Cane Garden Bay is located near the west end of Tortola. Sage Mountain soars above the wide sandy beach, creating a lush green backdrop for Cane Garden Bay. Beach bars and restaurants hug the shoreline. My favorite is beautifully shaded, Myett's Garden & Grille. Since Irma, their restaurant is part of the Pussers family. Behind the beach bars and restaurants are gift shops and a grocery store. At the public docks you can get fuel, water and ice. Up the road to the north is the Callwood Rum Distillery. They have been making rum from sugar cane since the 1800's. When you visit, you get a bit of history and a bit of rum. The sunsets are stunning from Cane Garden Bay. As the Jimmy Buffett song claims, you can see the lights of St. Thomas in the evening. There is a large mooring field, so the people watching is great. This spot is best enjoyed when the seas are relatively calm, north swells are especially uncomfortable here.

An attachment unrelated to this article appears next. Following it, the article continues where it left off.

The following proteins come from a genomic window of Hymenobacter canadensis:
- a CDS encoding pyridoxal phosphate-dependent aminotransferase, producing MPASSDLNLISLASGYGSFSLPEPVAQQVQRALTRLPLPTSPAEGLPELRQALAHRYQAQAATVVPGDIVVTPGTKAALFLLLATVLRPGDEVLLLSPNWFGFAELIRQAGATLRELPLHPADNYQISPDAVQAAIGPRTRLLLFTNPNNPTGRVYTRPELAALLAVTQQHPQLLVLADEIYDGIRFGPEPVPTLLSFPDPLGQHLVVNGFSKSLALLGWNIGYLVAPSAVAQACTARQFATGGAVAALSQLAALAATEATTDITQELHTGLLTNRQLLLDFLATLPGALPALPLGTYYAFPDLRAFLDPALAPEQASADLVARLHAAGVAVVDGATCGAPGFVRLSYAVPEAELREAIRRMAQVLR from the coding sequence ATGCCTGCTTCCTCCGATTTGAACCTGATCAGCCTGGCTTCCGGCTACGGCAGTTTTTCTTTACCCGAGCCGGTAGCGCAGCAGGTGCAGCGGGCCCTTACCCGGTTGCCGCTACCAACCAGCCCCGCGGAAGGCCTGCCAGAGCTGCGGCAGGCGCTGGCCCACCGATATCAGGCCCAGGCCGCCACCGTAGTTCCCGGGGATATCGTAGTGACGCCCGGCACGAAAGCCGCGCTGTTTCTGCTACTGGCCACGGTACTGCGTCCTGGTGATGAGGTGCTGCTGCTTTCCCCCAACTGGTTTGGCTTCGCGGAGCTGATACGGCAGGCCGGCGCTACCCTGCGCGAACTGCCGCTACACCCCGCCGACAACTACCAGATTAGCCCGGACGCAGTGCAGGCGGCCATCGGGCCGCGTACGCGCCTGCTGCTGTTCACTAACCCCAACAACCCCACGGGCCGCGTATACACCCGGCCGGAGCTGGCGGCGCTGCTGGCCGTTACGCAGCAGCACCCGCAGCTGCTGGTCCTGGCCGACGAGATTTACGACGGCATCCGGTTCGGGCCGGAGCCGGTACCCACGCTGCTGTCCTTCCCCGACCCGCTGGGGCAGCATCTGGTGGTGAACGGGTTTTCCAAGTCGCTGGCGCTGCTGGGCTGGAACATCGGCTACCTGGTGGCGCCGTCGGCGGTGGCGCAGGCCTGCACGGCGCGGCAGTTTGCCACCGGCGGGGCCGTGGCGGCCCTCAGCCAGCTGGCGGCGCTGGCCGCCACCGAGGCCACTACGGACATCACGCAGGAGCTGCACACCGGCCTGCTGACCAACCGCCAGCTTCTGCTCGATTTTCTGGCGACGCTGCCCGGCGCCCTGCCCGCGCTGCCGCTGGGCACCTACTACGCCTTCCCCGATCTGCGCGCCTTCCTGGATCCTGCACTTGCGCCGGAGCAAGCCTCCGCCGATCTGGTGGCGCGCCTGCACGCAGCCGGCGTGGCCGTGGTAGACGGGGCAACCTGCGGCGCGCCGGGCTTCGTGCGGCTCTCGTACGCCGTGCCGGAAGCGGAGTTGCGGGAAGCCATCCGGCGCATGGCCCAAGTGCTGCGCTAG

White Bay, Jost van Dyke
White Bay on Jost is home to my all time favorite beach bar, the Soggy Dollar and my favorite lunch spot in the BVI, Hendo's Hidout. White Bay has a small mooring field to the east of the reef and an often crowded anchorage is in front of the main beach. If you are not able to find a space here, Great Harbor offers a large mooring field and lots of space for anchoring. It also offers fuel, water, ice and trash disposal as well as a small provisioning store. It is about a mile hike over the hill between Great Harbour and White Bay. We usually walk over and taxi back. White Bay is home to the Ocean Spa. After Irma, Ocean Spa relocated to its floating home in White Bay. To read about its services and interesting story check out my article, Floating Paradise, Ocean Spa BVI.